For the last decade or so, Pless has made his offseason home in Edmonton. In his last visit to Lawrence in 1997, Pless talked with KU coach Terry Allen about the possibility of joining his staff some day.
Allen says he has maintained a correspondence with Pless, and who knows?
During that '97 visit, Pless didn't hedge about what he wanted to do after he retired from pro football.
"I'm interested in making Lawrence my home," he said. "My heart's always been there."
And what a heart it is. Willie Pless is 210 pounds of heart
Willie Pless played 250 regular-season games with four different teams - primarily the Edmonton Eskimos - and made 11 CFL All-star teams before retiring in 1999 as the League's all-time leading tackler.
A 5-foot-11, 210-pound middle linebacker from the University of Kansas, Pless made 1,241 defensive tackles during his 14-year CFL career. Five times he led the League and seven times he had more than 100 defensive tackles. He also had 84 quarterback sacks, 39 interceptions, 39 fumble recoveries, played in 18 playoff games and three Grey Cups.
Pless joined the Toronto Argonauts in 1986. After four years with Toronto, including a Grey Cup appearance in 1987 and another All-Star campaign in 1988, he was one of six Argonauts traded to the B.C. Lions for quarterback Matt Dunigan. Pless spent only one season in B.C., earning his third nod as a division and CFL All-Star plus a nomination as the Lions' outstanding player, before signing with Edmonton as a free agent.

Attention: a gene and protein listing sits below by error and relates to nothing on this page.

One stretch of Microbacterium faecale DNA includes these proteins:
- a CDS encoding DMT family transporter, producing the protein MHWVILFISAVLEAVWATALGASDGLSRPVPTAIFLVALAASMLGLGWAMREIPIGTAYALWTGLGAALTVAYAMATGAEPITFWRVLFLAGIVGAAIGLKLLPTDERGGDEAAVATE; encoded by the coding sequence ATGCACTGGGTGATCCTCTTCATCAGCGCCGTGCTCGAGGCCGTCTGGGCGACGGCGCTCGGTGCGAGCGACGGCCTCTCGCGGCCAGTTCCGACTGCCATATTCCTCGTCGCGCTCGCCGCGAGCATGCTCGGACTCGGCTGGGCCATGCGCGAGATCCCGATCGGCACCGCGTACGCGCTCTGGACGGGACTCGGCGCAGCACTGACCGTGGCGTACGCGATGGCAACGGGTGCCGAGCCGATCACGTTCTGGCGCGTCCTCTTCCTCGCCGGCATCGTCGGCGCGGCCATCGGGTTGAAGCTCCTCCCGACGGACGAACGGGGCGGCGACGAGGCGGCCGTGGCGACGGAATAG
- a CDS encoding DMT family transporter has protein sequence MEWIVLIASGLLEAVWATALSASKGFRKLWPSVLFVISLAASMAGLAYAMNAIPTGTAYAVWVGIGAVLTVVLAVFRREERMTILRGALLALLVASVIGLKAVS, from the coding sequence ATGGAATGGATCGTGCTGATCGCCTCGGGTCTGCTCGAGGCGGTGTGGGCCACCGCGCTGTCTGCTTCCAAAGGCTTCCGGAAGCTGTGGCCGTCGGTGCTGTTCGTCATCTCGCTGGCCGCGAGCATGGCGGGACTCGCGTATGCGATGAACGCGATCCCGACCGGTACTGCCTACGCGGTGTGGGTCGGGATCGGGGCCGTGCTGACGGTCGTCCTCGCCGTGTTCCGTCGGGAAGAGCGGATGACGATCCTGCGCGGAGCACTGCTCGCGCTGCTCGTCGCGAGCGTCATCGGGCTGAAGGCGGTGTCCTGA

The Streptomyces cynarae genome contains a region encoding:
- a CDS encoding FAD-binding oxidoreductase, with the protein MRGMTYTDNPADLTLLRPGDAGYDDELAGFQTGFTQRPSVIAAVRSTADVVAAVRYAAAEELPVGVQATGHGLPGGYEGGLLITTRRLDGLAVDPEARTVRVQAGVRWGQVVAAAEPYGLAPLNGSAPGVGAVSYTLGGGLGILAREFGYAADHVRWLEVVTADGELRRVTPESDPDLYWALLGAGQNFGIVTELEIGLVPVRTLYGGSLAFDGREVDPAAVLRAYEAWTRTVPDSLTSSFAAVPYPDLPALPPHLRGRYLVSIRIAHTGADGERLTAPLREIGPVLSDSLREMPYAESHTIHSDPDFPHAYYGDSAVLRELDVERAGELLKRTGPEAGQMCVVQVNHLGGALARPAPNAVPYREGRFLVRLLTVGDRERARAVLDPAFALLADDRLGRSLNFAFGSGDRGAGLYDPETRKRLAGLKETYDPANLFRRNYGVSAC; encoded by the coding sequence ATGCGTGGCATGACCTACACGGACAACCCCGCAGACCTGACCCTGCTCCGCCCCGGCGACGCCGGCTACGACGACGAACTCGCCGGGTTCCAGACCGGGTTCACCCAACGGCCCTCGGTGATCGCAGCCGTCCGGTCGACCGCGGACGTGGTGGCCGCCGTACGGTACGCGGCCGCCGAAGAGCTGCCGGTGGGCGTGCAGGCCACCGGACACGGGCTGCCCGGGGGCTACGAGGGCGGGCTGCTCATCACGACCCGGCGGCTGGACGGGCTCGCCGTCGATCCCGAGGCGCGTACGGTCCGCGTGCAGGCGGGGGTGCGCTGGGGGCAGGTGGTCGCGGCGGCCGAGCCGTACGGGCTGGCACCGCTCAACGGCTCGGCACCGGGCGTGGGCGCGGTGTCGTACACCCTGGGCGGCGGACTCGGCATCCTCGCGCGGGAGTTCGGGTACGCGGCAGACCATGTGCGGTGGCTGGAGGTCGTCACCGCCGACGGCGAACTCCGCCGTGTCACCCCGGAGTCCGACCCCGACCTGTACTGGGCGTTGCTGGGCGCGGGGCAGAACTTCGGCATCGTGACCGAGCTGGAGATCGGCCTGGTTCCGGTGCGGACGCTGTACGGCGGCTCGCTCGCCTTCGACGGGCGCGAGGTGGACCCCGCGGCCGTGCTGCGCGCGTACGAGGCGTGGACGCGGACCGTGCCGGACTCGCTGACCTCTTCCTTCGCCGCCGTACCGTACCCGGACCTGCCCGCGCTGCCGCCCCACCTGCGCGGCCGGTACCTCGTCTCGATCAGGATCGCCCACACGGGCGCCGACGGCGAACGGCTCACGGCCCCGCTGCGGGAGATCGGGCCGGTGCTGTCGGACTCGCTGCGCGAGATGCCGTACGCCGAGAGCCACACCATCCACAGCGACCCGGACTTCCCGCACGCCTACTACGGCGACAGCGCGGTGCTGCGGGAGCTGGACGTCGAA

During eight seasons (1991-1999) in Edmonton he ranged all over the field, setting Eskimos records with 813 all-time defensive tackles, 117 tackles in one season (1998) and four times tied the team mark of 12 defensive tackles in one game. Pless won numerous awards and honours throughout his tenure as an Eskimo.
As a free agent he joined the Saskatchewan Roughriders in 1999, recording a 102-tackle campaign and being named their outstanding defensive player and a division All-Star during his final season. He rejoined the Eskimos for a symbolic game in the 2000 preseason. Pless, who was born Feb. 21, 1964, in Anniston, Alabama, was enshrined last year in the Edmonton Eskimo Wall of Honour.
HONOURS AND AWARDS:
· CFL outstanding defensive player: 1992, 1994, 1995, 1996, 1997
· West Division outstanding defensive player: 1992, 1994, 1995, 1996, 1997
· East Division outstanding rookie: 1986
· CFL All-Star: 1986, 1988, 1990, 1991, 1992, 1993, 1994, 1995, 1996, 1997, 1998.
· East Division All-Star: 1986, 1988
· West Division All-Star: 1990, 1992, 1993, 1994, 1996, 1997, 1998, 1999
· North Division All-star: 1995
· B.C. Lions outstanding player: 1990
· Edmonton Eskimos outstanding player: 1993, 1994, 1995, 1996
· Toronto Argonauts outstanding defensive player: 1986, 1988
· B.C. Lions outstanding defensive player: 1990
· Edmonton Eskimos outstanding defensive player:1991, 1992, 1993, 1994, 1995, 1996, 1997
· Saskatchewan Roughriders outstanding defensive player: 1999
· Toronto Argonauts outstanding rookie: 1986
· Grey Cup participation: 1987, 1993, 1996
· Grey Cup victories: 1993